The psychology of a parent of a messed up kid is always interesting, from one of the articles,

"Turner's father also wrote a letter to the judge defending his son and echoing the dozens of other letters from friends and mentors.

"His life will never be the one that he dreamed about and worked so hard to achieve. That is a steep price to pay for 20 minutes of action out of his 20 plus years of his life," wrote his father, Dan A. Turner. "The fact that he now has to register as a sexual offender for the rest of his life forever alters where he can live, visit, work, and how he will be able to interact with people and organizations."

What so many parents don't want to see is that their kid never was going to be that person he dreamed about. It was all a parents dream. A vision of what could have been had his child not been born or raised to be a weirdo. The father needs to self assess and see whether it was their own genetics or his and his wife's child rearing that got his son into this lousy place. Quit acting like the son is a victim in the rape, he is not, he is a disgusting outcome of a flawed conception and raising.

Your son never had a chance-you should have seen that and taken necessary steps. Any time one of these losers ends up with a light sentence they are not off the hook because life and the bad habits they carry with them everywhere will get them in the end.
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Old 06-10-2016, 09:46 AM
 
32,441 posts, read 16,619,113 times
Reputation: 17452
Quote:
Originally Posted by dechatelet View Post
She was probably conscious at the time of the sexual encounter, she just doesn't remember it.

That's called being blacked out. Happens all the time when people drink too much.

You're conscious but you can't remember what happened the next day.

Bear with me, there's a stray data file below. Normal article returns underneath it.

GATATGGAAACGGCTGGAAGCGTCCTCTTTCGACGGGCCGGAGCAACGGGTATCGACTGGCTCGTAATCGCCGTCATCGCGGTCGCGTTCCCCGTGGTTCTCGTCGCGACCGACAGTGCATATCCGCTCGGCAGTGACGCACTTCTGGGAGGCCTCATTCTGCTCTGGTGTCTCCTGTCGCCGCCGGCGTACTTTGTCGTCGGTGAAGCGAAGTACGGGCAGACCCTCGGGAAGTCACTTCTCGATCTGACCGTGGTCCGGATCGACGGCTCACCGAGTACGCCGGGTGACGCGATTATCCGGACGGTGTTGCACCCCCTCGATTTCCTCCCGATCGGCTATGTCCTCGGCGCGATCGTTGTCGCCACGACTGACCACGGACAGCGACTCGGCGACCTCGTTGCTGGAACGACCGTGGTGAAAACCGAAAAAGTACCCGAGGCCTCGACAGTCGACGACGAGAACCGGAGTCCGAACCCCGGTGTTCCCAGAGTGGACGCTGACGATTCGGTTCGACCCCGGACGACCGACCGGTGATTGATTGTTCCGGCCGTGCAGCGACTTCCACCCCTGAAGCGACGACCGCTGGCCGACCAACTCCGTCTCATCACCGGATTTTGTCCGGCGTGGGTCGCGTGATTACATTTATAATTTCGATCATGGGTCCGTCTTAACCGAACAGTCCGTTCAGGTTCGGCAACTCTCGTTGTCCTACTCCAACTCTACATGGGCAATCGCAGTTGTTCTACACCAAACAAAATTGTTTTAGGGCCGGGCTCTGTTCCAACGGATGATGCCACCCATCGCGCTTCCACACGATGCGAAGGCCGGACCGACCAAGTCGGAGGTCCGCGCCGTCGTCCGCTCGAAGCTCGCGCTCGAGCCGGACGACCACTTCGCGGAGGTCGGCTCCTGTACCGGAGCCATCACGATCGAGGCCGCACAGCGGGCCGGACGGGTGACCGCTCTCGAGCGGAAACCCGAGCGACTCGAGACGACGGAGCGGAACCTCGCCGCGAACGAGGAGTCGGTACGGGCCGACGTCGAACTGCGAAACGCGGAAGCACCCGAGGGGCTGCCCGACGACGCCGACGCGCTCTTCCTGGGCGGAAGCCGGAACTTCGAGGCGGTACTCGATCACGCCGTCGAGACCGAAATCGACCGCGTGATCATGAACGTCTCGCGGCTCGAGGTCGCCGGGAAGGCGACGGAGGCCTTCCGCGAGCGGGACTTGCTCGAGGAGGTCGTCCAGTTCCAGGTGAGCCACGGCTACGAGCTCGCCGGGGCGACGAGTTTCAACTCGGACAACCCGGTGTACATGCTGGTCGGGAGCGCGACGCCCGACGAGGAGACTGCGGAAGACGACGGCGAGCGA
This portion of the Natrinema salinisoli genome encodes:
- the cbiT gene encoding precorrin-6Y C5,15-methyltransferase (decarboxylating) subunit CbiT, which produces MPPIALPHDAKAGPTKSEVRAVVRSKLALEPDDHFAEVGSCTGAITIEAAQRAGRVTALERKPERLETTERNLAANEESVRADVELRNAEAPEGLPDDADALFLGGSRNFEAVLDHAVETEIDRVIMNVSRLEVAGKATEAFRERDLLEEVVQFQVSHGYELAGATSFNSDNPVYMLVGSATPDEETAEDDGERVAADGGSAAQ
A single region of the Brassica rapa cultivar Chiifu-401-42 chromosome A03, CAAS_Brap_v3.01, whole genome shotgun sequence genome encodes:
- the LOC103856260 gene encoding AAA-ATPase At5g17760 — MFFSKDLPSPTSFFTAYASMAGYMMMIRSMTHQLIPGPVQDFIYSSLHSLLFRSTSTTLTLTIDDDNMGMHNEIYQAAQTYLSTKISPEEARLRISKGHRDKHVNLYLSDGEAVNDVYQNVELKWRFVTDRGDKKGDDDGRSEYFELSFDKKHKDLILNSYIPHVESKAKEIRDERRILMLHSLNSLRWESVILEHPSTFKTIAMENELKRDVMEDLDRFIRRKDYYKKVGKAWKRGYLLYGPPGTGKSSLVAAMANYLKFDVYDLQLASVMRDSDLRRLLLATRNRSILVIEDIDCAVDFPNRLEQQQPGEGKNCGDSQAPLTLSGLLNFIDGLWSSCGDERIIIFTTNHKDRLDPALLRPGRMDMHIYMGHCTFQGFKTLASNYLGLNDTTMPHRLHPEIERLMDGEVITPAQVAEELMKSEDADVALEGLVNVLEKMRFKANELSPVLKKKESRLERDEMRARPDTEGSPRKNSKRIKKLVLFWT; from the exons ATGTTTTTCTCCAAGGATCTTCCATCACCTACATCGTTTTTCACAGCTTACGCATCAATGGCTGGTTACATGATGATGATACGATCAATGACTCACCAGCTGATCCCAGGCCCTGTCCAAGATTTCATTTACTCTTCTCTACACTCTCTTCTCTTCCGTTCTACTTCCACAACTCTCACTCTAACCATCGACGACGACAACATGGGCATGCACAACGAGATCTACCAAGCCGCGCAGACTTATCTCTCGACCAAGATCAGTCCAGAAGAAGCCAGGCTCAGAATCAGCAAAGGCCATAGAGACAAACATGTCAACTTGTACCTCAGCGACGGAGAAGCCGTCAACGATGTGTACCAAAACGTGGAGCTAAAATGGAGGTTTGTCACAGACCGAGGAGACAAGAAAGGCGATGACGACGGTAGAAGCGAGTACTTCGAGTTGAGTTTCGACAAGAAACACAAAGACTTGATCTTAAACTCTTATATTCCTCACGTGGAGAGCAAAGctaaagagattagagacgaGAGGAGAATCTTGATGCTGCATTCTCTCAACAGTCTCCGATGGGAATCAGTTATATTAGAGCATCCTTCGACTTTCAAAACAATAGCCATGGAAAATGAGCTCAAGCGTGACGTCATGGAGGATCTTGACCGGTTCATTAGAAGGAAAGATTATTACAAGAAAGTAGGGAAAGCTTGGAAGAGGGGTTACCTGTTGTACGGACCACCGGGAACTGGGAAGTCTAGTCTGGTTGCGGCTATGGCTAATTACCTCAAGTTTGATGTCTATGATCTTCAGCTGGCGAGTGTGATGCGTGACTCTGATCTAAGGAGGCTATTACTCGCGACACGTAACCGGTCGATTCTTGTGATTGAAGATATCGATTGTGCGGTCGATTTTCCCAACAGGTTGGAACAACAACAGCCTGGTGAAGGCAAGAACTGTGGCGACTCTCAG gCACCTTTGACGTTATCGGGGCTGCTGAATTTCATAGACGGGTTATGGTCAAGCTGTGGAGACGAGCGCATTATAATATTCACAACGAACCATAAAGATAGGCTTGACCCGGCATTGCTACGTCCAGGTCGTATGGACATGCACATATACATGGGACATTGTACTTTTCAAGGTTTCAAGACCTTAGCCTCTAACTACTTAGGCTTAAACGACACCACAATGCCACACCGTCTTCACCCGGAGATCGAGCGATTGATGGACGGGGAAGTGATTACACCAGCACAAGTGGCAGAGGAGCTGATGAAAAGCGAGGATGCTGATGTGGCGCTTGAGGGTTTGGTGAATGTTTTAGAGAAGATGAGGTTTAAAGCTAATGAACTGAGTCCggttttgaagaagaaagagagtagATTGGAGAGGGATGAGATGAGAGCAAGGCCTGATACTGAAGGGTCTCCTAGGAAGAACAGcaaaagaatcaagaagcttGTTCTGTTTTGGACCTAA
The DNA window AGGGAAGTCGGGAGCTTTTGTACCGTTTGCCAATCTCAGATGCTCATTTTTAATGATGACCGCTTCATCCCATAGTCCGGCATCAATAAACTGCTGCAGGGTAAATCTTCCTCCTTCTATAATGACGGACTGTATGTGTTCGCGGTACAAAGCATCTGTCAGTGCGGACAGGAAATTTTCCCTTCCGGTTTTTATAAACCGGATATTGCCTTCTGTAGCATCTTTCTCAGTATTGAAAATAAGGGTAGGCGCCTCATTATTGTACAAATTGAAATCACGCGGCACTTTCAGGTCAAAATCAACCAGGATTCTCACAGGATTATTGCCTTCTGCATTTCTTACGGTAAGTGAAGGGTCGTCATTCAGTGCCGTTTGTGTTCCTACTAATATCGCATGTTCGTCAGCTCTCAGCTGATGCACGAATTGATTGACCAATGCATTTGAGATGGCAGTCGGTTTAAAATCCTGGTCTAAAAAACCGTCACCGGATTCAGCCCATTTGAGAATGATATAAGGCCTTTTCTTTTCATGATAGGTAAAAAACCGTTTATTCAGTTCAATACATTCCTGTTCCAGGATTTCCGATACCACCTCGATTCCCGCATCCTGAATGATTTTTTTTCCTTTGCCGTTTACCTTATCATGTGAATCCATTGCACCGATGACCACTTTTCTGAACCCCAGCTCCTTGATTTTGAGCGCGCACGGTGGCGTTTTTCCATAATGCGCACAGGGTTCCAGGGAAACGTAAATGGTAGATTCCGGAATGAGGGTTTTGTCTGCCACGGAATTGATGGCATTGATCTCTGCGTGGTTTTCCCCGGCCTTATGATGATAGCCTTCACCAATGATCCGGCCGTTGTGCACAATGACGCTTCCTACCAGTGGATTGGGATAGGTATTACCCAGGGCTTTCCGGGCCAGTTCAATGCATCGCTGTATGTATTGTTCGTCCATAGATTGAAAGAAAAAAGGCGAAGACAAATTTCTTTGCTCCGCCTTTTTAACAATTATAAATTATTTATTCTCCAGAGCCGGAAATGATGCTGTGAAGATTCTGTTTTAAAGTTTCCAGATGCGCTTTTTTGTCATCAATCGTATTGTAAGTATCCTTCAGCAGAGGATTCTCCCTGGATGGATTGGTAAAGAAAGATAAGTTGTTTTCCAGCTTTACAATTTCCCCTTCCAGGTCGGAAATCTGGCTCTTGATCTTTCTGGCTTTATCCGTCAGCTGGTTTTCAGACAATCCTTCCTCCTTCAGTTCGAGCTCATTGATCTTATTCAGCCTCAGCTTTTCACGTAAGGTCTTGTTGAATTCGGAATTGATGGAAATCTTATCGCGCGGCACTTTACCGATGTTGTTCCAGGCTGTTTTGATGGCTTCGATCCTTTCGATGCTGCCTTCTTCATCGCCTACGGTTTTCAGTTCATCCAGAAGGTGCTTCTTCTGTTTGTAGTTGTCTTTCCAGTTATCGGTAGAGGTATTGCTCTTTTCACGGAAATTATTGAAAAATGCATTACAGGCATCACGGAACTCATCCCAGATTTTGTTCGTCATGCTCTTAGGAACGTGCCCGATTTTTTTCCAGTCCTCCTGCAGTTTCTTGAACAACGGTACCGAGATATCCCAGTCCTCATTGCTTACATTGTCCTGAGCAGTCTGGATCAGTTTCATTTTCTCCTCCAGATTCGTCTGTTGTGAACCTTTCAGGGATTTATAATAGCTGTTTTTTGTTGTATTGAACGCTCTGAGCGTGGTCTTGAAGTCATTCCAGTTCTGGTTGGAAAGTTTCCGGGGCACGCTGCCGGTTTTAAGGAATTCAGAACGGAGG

Two guys riding by on bicycles could tell something was amiss. And the poor little rich boy, being the gentleman that he was raised to be, tried to run away as soon as he realized he'd been caught.

Stop dreaming up scenarios that absolves rapists. It reflects on you.
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Old 06-10-2016, 10:09 AM
Status: "Summer!" (set 17 days ago)
 
Location: Foot of the Rockies
86,992 posts, read 102,568,112 times
Reputation: 33059
Good news! Banned for life by USA Swimming.
Ex-Stanford swimmer Brock Turner banned for life by USA Swimming - CBS News
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Old 06-10-2016, 10:13 AM
 
32,441 posts, read 16,619,113 times
Reputation: 17452
Quote:
Originally Posted by creepy View Post
"His life will never be the one that he dreamed about and worked so hard to achieve. That is a steep price to pay for 20 minutes of action out of his 20 plus years of his life," wrote his father, Dan A. Turner. "The fact that he now has to register as a sexual offender for the rest of his life forever alters where he can live, visit, work, and how he will be able to interact with people and organizations."
In this entire stinking set of circumstances, that right there is the one tiny detail that could make feel some empathy (not sympathy) with that Brock character. Raised by someone who thinks like that, you're bound to make bad decisions once outside your little bubble. The way he "interact(s) with people and organizations" - people in particular - is amply demonstrated.
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Old 06-10-2016, 11:05 AM
 
Location: Pittsburgh
22,536 posts, read 24,134,007 times
Reputation: 48914
Quote:
Originally Posted by Katarina Witt View Post
That seems like more adequate justice than what he received through the legal system.